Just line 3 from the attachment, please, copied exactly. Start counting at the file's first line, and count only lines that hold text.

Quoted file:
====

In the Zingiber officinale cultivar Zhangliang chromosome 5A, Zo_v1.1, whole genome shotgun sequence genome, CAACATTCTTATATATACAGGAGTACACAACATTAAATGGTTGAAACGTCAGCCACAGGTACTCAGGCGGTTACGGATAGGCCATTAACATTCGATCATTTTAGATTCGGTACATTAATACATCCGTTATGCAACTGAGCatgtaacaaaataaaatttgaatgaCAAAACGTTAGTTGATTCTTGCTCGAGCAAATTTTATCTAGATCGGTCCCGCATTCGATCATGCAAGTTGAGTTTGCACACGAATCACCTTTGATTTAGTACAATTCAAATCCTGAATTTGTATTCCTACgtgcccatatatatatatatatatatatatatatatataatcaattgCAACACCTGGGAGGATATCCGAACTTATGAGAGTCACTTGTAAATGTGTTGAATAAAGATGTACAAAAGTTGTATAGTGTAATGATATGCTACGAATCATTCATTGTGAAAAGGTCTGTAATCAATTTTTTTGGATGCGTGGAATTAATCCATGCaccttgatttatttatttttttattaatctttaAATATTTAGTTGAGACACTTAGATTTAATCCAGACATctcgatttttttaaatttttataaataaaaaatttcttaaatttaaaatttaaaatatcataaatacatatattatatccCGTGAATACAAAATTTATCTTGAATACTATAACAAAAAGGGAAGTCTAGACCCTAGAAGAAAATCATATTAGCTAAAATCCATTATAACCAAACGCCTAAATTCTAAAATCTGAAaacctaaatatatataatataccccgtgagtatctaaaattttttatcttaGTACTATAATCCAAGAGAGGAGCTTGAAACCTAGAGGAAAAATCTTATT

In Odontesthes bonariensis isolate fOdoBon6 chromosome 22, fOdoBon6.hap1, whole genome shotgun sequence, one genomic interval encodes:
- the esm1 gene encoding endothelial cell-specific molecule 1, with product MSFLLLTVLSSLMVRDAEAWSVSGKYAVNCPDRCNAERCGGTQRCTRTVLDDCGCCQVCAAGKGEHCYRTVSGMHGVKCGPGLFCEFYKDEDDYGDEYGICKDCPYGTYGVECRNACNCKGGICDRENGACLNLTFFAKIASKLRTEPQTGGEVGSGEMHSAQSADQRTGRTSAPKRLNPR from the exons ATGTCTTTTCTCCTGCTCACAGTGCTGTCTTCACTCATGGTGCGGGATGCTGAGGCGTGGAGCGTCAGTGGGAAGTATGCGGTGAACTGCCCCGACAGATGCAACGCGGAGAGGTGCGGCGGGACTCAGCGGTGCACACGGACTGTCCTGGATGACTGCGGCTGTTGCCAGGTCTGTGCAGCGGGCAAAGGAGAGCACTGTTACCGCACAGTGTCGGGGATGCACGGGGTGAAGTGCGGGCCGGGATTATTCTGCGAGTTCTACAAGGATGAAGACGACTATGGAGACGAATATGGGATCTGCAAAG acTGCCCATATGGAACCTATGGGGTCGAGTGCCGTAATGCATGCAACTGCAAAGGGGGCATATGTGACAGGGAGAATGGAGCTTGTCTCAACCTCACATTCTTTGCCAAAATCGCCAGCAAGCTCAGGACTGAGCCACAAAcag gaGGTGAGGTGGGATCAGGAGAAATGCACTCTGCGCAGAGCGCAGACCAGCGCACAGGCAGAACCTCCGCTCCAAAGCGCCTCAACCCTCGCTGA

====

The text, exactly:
- the esm1 gene encoding endothelial cell-specific molecule 1, with product MSFLLLTVLSSLMVRDAEAWSVSGKYAVNCPDRCNAERCGGTQRCTRTVLDDCGCCQVCAAGKGEHCYRTVSGMHGVKCGPGLFCEFYKDEDDYGDEYGICKDCPYGTYGVECRNACNCKGGICDRENGACLNLTFFAKIASKLRTEPQTGGEVGSGEMHSAQSADQRTGRTSAPKRLNPR from the exons ATGTCTTTTCTCCTGCTCACAGTGCTGTCTTCACTCATGGTGCGGGATGCTGAGGCGTGGAGCGTCAGTGGGAAGTATGCGGTGAACTGCCCCGACAGATGCAACGCGGAGAGGTGCGGCGGGACTCAGCGGTGCACACGGACTGTCCTGGATGACTGCGGCTGTTGCCAGGTCTGTGCAGCGGGCAAAGGAGAGCACTGTTACCGCACAGTGTCGGGGATGCACGGGGTGAAGTGCGGGCCGGGATTATTCTGCGAGTTCTACAAGGATGAAGACGACTATGGAGACGAATATGGGATCTGCAAAG acTGCCCATATGGAACCTATGGGGTCGAGTGCCGTAATGCATGCAACTGCAAAGGGGGCATATGTGACAGGGAGAATGGAGCTTGTCTCAACCTCACATTCTTTGCCAAAATCGCCAGCAAGCTCAGGACTGAGCCACAAAcag gaGGTGAGGTGGGATCAGGAGAAATGCACTCTGCGCAGAGCGCAGACCAGCGCACAGGCAGAACCTCCGCTCCAAAGCGCCTCAACCCTCGCTGA